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Wanderlust is a strong desire for or impulse to wander or travel and explore the world.[1]


This loanword from the German language became an English term in 1902[2] as a reflection of what was then seen as a characteristically German predilection for wandering that may be traced back to German Romanticism and the German system of apprenticeship (the journeyman), as well as the adolescent custom of the 'Wanderbird' seeking unity with Nature.[3]

The term originates from the German words wandern (to hike) and Lust (desire). The term wandern, frequently misused as a false friend, does in fact not mean "to wander", but "to hike." Placing the two words together, translated: "enjoyment of hiking", although it is commonly described as an enjoyment of strolling, roaming about or wandering.


Robert E. Park in the early twentieth century saw wanderlust as in opposition to the values of status and organisation,[4] while postmodernism would by contrast see it largely as playfully empowering.[5]

Among tourists, sociologists distinguish sunlust from wanderlust as motivating forces – the former primarily seeking relaxation, the latter engagement with different cultural experiences.[6]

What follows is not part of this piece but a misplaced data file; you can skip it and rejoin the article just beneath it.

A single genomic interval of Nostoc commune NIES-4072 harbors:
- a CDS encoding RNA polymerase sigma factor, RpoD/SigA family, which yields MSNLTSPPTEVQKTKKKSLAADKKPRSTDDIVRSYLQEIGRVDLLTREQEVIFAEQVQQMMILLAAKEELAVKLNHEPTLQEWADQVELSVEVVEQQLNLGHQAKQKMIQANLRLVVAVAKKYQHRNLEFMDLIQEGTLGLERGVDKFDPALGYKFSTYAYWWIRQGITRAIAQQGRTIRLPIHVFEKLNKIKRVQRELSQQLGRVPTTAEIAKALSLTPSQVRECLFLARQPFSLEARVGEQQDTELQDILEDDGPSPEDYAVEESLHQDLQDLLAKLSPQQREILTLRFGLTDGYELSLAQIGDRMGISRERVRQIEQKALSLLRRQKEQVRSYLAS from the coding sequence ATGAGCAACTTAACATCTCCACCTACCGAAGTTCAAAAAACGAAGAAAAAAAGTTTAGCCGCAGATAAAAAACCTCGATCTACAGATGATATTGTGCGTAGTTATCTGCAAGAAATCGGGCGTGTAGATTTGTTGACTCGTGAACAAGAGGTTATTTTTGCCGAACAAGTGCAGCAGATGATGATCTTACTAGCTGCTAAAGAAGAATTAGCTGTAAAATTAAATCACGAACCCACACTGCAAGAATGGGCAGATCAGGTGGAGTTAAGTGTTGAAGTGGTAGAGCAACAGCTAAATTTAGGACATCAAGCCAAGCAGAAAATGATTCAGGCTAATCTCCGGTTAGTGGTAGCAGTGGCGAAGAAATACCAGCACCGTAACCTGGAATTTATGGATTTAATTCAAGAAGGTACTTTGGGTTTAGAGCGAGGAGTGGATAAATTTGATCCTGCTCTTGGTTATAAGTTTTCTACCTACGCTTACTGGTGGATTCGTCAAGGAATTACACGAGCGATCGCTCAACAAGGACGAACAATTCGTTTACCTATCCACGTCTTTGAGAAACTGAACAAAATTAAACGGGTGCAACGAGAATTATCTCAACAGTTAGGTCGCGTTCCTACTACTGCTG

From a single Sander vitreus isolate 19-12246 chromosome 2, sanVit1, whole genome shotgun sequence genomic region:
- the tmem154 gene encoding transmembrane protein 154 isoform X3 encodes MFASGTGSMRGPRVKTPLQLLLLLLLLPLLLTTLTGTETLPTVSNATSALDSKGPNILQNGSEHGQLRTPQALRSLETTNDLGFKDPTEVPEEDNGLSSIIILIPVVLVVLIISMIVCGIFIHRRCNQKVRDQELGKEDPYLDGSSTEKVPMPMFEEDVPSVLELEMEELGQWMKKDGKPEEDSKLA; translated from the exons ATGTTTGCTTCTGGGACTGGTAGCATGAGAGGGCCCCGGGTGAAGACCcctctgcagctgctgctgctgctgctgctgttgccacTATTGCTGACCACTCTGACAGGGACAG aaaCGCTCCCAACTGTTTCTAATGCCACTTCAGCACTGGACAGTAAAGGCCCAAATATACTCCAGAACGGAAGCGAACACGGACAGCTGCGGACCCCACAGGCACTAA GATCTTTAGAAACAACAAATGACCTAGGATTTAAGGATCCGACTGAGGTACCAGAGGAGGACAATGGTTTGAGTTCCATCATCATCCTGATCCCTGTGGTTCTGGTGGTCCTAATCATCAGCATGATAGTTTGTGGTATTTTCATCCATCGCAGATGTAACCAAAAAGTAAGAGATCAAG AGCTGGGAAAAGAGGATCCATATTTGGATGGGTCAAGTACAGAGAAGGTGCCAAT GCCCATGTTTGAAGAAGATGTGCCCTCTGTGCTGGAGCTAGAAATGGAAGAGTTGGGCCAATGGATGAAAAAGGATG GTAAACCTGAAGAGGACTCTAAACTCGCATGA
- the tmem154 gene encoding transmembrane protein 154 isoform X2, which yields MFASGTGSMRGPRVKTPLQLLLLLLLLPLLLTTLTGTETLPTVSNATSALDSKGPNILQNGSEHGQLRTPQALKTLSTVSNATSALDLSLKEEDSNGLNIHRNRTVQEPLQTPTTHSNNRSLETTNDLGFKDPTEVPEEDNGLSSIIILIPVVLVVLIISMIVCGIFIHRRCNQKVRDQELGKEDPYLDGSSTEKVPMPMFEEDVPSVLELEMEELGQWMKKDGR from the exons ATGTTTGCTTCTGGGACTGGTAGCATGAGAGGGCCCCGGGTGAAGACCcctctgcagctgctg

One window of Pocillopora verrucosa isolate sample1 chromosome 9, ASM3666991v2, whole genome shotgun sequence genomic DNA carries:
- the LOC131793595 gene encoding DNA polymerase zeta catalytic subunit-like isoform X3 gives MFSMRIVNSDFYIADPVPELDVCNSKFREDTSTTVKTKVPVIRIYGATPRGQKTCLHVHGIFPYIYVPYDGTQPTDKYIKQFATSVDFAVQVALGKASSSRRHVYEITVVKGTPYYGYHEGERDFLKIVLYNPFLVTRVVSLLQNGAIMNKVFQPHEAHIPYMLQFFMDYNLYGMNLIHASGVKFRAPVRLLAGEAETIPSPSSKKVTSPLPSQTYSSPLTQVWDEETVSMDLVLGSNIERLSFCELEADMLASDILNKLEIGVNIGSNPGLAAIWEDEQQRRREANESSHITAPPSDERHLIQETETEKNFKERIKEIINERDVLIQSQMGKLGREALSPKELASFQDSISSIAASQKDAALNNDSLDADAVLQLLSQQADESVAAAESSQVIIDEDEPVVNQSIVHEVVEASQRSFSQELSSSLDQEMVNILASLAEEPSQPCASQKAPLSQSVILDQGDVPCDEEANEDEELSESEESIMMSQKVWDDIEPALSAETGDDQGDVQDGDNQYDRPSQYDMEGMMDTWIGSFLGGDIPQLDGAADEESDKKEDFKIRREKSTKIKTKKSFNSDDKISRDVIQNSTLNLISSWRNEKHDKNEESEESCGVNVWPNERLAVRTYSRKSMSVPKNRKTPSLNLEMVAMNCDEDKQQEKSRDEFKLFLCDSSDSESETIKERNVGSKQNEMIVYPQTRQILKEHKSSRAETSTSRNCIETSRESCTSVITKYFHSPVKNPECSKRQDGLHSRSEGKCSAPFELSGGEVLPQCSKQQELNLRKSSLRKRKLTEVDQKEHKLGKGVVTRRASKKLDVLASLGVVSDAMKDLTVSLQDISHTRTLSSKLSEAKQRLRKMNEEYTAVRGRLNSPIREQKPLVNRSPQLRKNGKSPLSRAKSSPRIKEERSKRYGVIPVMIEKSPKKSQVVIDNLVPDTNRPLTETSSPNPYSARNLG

Wanderlust may be driven by the desire to escape and leave behind depressive feelings of guilt, and has been linked to bipolar disorder in the periodicity of the attacks.[7]

In adolescence, dissatisfaction with the restrictions of home and locality may also fuel the desire to travel.[8]

See also[edit]


  1. ^ Definition of wanderlust from Oxford Dictionaries Online
  2. ^ Etymology of wanderlust from Online Etymology Dictionary
  3. ^ Erik H. Erikson, Childhood and Society (1973) p. 325
  4. ^ M. Trask, Cruising Modernism (2003) p. 3
  5. ^ A. Ganser, Roads of Her Own (2009) p. 34
  6. ^ P. Robinson, Tourism (2002) p. 196
  7. ^ Otto Fenichel, The Psychoanalytic Theory of Neurosis (1946) p. 369
  8. ^ S. Freud, On Metapsycholgy (PFL 11) p. 455

Further reading[edit]